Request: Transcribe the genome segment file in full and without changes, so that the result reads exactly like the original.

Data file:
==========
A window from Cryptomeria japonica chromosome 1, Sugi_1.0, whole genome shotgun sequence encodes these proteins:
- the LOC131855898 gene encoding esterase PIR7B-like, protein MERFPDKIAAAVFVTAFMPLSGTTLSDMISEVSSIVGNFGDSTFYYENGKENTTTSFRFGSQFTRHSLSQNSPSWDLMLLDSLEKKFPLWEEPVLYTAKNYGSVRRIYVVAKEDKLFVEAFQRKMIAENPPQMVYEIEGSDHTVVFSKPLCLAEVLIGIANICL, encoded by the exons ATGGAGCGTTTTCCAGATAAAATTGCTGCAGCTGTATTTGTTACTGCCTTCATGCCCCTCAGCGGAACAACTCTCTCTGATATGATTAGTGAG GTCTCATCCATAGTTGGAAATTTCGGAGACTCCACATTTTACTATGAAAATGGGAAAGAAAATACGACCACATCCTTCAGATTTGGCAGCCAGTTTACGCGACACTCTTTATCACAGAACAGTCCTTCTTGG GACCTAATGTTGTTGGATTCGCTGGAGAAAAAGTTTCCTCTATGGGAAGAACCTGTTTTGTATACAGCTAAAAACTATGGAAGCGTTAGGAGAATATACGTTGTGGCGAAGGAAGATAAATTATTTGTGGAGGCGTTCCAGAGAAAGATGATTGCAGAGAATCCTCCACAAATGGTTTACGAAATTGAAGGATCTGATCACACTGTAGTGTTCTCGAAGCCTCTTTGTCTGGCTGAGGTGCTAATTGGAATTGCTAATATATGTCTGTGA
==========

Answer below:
A window from Cryptomeria japonica chromosome 1, Sugi_1.0, whole genome shotgun sequence encodes these proteins:
- the LOC131855898 gene encoding esterase PIR7B-like, protein MERFPDKIAAAVFVTAFMPLSGTTLSDMISEVSSIVGNFGDSTFYYENGKENTTTSFRFGSQFTRHSLSQNSPSWDLMLLDSLEKKFPLWEEPVLYTAKNYGSVRRIYVVAKEDKLFVEAFQRKMIAENPPQMVYEIEGSDHTVVFSKPLCLAEVLIGIANICL, encoded by the exons ATGGAGCGTTTTCCAGATAAAATTGCTGCAGCTGTATTTGTTACTGCCTTCATGCCCCTCAGCGGAACAACTCTCTCTGATATGATTAGTGAG GTCTCATCCATAGTTGGAAATTTCGGAGACTCCACATTTTACTATGAAAATGGGAAAGAAAATACGACCACATCCTTCAGATTTGGCAGCCAGTTTACGCGACACTCTTTATCACAGAACAGTCCTTCTTGG GACCTAATGTTGTTGGATTCGCTGGAGAAAAAGTTTCCTCTATGGGAAGAACCTGTTTTGTATACAGCTAAAAACTATGGAAGCGTTAGGAGAATATACGTTGTGGCGAAGGAAGATAAATTATTTGTGGAGGCGTTCCAGAGAAAGATGATTGCAGAGAATCCTCCACAAATGGTTTACGAAATTGAAGGATCTGATCACACTGTAGTGTTCTCGAAGCCTCTTTGTCTGGCTGAGGTGCTAATTGGAATTGCTAATATATGTCTGTGA